what’s the deal with… findability, searchability, indexability and accessibility?

As a front-end web developer, I often hear the terms “findable”, “searchable”, “indexable” and “accessible” thrown around interchangeably. For many, they mean that the content can be accessed by a non-human, be it a screen reader or a search engine spider. On some level this is true, but there are several significant differences that are[…]

Making RIAs Accessible

My topic suggestion for Spring <br /> has been accepted. On June 3rd, I’ll be presenting the following: Topic: Making RIAs AccessibleDescription: Rich Internet Applications offer the site visitor a more interactive, engaging experience. But can this richness be conveyed to a user of assistive technologies, and how? This session will differentiate between DOM-based (AJAX)[…]


A tagcloud is a common element on web2.0 sites. This alternative navigational element not only gives users a view into the site contents, it offers a visual representation of the most commonly used terms to describe said contents. But just like other neat-o web2.0 effects, whenever I hear “we need {xyz feature}”, I find myself[…]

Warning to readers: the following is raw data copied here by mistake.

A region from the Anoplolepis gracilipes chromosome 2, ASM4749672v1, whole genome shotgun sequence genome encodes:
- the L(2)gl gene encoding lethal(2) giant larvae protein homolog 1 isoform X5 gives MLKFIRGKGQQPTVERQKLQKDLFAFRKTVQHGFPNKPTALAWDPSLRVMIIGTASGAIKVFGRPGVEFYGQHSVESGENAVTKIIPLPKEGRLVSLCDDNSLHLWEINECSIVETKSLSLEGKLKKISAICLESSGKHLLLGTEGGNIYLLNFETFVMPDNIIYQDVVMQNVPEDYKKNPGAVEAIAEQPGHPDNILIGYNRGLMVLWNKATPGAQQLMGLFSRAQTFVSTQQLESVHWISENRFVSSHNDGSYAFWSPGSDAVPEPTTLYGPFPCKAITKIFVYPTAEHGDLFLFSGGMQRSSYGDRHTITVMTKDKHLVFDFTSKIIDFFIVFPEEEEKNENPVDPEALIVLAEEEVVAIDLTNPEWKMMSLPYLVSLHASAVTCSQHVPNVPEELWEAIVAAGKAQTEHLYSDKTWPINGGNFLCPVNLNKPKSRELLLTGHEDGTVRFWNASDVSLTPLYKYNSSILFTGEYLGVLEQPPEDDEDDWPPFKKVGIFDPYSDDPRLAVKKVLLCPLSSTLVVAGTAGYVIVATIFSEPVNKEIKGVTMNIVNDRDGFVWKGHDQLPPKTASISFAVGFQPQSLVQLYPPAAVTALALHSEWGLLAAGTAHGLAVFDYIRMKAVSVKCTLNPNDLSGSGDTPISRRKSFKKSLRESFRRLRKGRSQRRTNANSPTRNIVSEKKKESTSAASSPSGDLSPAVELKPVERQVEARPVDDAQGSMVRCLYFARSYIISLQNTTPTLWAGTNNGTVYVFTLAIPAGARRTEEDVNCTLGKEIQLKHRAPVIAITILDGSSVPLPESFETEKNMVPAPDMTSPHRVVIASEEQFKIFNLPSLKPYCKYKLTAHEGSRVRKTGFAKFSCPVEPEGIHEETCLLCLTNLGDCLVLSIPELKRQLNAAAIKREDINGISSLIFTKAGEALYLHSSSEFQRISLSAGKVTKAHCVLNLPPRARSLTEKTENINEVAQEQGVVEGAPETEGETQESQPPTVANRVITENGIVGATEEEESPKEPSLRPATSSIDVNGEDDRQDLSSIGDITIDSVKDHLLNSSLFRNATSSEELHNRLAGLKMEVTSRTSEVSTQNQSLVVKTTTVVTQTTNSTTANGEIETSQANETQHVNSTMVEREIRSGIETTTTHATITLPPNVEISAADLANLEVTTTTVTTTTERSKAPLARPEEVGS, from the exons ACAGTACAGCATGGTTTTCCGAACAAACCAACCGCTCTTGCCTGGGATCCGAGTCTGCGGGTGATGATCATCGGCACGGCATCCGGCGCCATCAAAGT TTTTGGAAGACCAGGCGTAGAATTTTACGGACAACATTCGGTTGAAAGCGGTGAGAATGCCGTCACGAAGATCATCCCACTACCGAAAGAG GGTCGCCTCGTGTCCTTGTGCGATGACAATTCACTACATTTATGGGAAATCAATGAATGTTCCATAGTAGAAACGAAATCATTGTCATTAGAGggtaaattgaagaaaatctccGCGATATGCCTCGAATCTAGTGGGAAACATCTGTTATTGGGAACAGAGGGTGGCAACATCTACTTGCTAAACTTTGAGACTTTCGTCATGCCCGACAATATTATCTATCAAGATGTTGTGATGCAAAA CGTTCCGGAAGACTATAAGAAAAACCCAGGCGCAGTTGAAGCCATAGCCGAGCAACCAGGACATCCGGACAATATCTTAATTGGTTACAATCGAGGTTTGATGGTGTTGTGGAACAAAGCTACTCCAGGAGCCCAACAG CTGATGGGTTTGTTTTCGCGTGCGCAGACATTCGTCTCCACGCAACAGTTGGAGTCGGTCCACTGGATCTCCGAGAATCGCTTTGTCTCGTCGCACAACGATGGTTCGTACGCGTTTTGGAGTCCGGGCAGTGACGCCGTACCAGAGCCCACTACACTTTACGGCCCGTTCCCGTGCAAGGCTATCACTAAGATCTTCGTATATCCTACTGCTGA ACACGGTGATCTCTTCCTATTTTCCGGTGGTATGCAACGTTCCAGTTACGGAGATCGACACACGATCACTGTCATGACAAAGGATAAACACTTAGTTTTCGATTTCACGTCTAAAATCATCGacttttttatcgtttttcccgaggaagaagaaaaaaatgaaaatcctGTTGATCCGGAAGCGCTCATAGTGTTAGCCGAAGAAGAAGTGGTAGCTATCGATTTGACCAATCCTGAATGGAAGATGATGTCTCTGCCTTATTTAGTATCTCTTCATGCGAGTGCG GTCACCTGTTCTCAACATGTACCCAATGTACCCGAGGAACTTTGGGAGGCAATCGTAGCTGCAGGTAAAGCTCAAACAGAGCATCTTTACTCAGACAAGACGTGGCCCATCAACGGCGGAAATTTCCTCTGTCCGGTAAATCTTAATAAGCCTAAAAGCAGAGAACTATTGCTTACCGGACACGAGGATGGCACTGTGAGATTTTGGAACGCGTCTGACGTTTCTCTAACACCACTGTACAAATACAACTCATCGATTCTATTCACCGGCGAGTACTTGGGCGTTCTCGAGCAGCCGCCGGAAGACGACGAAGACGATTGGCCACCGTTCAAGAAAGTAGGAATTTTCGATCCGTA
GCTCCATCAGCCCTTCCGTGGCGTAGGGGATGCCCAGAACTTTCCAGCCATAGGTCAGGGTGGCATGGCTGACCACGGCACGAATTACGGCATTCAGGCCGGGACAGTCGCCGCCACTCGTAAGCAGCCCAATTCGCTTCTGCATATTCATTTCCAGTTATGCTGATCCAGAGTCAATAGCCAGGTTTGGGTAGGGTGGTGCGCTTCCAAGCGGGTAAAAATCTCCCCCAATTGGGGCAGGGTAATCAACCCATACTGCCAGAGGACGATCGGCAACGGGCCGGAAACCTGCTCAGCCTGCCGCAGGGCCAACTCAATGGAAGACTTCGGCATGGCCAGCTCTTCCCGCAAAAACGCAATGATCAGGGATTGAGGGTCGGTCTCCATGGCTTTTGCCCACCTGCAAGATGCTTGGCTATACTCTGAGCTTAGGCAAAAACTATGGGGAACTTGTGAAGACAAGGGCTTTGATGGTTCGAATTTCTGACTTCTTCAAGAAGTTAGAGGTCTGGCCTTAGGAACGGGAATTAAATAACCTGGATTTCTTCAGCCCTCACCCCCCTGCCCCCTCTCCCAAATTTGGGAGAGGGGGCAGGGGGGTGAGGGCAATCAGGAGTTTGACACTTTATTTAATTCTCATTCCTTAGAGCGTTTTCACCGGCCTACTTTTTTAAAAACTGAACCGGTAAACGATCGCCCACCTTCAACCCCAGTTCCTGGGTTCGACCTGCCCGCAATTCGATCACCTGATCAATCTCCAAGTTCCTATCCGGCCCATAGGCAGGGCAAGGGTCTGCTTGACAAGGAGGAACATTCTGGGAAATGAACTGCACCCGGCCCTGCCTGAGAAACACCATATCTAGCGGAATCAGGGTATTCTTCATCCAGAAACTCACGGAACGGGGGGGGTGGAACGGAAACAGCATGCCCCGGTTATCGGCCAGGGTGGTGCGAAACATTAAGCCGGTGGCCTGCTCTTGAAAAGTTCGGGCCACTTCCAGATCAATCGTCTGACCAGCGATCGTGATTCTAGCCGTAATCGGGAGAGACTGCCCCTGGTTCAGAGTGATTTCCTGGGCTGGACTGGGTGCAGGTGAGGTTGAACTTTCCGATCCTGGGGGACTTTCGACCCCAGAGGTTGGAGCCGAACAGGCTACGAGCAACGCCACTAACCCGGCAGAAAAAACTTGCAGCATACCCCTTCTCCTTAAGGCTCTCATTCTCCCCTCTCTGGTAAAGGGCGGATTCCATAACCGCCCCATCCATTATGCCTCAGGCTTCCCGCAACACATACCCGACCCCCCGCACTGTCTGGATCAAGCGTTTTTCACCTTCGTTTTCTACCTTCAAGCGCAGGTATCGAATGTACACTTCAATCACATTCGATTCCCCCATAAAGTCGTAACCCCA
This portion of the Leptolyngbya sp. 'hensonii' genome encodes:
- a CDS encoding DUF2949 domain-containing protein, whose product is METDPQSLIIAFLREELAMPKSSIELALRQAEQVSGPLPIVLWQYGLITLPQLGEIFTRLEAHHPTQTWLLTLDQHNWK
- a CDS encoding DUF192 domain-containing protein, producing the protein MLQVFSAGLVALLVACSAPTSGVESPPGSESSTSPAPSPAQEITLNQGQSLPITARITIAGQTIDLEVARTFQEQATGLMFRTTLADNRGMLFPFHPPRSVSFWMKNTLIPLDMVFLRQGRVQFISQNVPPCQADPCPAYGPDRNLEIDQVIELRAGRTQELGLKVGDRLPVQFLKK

More Questions than Answers (Rich Internet Application Accessibility)

Ah, the fun part of a research project: when you know just enough to be dangerous… Trying to figure out the scope for my capstone, I’ve done some reading on WAI-ARIA, which seems to focus on helping making AJAXy-applications accessible via roles and states. However, we really work more with flash and flex at work,[…]

Road to Flex Certification

I took the Java 2 Developers Exam back in 2003, the same month I finished my coursework for my Bachelor’s degree in Digital Communication. I’d taken several courses in java (the language itself as well as client-server programming), purchased a certification prep guide, and went for it! I passed, got my sheet of paper and[…]